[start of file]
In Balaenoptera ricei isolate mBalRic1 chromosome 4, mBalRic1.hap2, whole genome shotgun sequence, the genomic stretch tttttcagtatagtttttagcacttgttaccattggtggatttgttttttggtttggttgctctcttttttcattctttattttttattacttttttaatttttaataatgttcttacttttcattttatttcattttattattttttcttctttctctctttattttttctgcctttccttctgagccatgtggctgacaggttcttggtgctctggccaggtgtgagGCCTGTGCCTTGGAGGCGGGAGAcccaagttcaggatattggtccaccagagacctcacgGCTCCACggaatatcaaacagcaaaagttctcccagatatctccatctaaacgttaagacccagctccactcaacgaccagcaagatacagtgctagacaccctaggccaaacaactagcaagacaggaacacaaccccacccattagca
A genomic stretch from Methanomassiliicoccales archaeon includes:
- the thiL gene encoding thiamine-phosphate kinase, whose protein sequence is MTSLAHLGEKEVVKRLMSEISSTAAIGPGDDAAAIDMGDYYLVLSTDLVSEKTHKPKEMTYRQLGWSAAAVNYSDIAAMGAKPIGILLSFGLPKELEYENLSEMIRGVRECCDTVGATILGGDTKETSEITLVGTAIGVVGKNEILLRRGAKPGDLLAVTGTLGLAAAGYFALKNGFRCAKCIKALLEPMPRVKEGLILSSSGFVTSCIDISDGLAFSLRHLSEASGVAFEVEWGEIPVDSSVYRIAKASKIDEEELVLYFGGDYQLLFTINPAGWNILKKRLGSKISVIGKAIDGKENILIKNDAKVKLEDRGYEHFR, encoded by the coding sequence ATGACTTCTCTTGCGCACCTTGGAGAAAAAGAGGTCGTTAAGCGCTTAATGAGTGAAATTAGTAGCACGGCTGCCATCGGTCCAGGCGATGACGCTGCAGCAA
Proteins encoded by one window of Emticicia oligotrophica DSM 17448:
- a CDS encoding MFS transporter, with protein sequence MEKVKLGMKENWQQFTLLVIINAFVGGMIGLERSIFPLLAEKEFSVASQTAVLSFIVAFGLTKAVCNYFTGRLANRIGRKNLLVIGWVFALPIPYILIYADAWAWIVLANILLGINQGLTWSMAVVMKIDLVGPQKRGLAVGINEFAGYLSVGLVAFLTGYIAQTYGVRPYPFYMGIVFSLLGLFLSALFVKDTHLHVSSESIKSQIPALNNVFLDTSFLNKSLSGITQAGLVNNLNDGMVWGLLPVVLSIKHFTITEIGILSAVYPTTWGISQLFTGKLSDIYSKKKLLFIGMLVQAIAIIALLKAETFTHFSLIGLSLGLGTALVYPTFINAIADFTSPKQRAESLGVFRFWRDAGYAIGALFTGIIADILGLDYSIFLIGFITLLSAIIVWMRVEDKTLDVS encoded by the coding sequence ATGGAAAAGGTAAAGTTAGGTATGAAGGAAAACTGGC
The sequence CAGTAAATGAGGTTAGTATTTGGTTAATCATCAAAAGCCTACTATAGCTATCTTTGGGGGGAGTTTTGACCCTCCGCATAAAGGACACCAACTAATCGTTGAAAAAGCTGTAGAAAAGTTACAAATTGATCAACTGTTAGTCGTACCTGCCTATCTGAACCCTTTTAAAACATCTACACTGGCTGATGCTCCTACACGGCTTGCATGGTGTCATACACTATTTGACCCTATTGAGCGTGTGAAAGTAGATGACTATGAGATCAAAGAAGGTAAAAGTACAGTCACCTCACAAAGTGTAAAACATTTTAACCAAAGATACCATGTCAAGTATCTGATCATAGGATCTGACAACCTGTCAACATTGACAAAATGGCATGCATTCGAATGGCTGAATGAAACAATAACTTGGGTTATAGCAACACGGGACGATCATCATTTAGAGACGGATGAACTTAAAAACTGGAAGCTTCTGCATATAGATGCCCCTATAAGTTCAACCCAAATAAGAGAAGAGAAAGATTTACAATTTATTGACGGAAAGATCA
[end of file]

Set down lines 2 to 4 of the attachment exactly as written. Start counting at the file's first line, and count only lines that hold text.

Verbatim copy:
A genomic stretch from Methanomassiliicoccales archaeon includes:
- the thiL gene encoding thiamine-phosphate kinase, whose protein sequence is MTSLAHLGEKEVVKRLMSEISSTAAIGPGDDAAAIDMGDYYLVLSTDLVSEKTHKPKEMTYRQLGWSAAAVNYSDIAAMGAKPIGILLSFGLPKELEYENLSEMIRGVRECCDTVGATILGGDTKETSEITLVGTAIGVVGKNEILLRRGAKPGDLLAVTGTLGLAAAGYFALKNGFRCAKCIKALLEPMPRVKEGLILSSSGFVTSCIDISDGLAFSLRHLSEASGVAFEVEWGEIPVDSSVYRIAKASKIDEEELVLYFGGDYQLLFTINPAGWNILKKRLGSKISVIGKAIDGKENILIKNDAKVKLEDRGYEHFR, encoded by the coding sequence ATGACTTCTCTTGCGCACCTTGGAGAAAAAGAGGTCGTTAAGCGCTTAATGAGTGAAATTAGTAGCACGGCTGCCATCGGTCCAGGCGATGACGCTGCAGCAA
Proteins encoded by one window of Emticicia oligotrophica DSM 17448: